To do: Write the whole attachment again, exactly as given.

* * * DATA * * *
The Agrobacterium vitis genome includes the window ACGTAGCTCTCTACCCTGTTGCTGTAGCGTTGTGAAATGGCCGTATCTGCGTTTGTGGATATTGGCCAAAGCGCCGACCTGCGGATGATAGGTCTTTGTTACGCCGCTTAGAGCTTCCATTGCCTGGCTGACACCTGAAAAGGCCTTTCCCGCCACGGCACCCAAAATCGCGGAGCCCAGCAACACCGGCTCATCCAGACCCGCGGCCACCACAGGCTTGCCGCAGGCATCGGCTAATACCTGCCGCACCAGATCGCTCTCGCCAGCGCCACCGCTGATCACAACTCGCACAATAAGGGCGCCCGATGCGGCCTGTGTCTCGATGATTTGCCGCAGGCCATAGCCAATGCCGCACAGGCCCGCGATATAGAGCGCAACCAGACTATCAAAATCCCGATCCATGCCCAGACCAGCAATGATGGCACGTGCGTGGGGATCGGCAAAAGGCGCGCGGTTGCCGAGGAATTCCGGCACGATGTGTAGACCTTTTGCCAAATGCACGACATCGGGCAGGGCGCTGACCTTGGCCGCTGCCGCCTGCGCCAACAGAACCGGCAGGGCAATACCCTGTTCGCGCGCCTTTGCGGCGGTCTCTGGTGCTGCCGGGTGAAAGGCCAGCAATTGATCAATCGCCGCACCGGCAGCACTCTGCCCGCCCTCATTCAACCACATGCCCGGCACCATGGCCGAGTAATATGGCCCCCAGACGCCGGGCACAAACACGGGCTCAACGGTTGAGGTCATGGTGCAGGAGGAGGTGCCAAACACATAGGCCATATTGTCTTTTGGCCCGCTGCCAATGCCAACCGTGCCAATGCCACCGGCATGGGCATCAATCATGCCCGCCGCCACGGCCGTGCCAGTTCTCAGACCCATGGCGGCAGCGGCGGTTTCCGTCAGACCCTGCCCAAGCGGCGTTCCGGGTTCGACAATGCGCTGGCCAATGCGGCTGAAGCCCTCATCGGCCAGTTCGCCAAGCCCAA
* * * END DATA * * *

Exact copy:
The Agrobacterium vitis genome includes the window ACGTAGCTCTCTACCCTGTTGCTGTAGCGTTGTGAAATGGCCGTATCTGCGTTTGTGGATATTGGCCAAAGCGCCGACCTGCGGATGATAGGTCTTTGTTACGCCGCTTAGAGCTTCCATTGCCTGGCTGACACCTGAAAAGGCCTTTCCCGCCACGGCACCCAAAATCGCGGAGCCCAGCAACACCGGCTCATCCAGACCCGCGGCCACCACAGGCTTGCCGCAGGCATCGGCTAATACCTGCCGCACCAGATCGCTCTCGCCAGCGCCACCGCTGATCACAACTCGCACAATAAGGGCGCCCGATGCGGCCTGTGTCTCGATGATTTGCCGCAGGCCATAGCCAATGCCGCACAGGCCCGCGATATAGAGCGCAACCAGACTATCAAAATCCCGATCCATGCCCAGACCAGCAATGATGGCACGTGCGTGGGGATCGGCAAAAGGCGCGCGGTTGCCGAGGAATTCCGGCACGATGTGTAGACCTTTTGCCAAATGCACGACATCGGGCAGGGCGCTGACCTTGGCCGCTGCCGCCTGCGCCAACAGAACCGGCAGGGCAATACCCTGTTCGCGCGCCTTTGCGGCGGTCTCTGGTGCTGCCGGGTGAAAGGCCAGCAATTGATCAATCGCCGCACCGGCAGCACTCTGCCCGCCCTCATTCAACCACATGCCCGGCACCATGGCCGAGTAATATGGCCCCCAGACGCCGGGCACAAACACGGGCTCAACGGTTGAGGTCATGGTGCAGGAGGAGGTGCCAAACACATAGGCCATATTGTCTTTTGGCCCGCTGCCAATGCCAACCGTGCCAATGCCACCGGCATGGGCATCAATCATGCCCGCCGCCACGGCCGTGCCAGTTCTCAGACCCATGGCGGCAGCGGCGGTTTCCGTCAGACCCTGCCCAAGCGGCGTTCCGGGTTCGACAATGCGCTGGCCAATGCGGCTGAAGCCCTCATCGGCCAGTTCGCCAAGCCCAA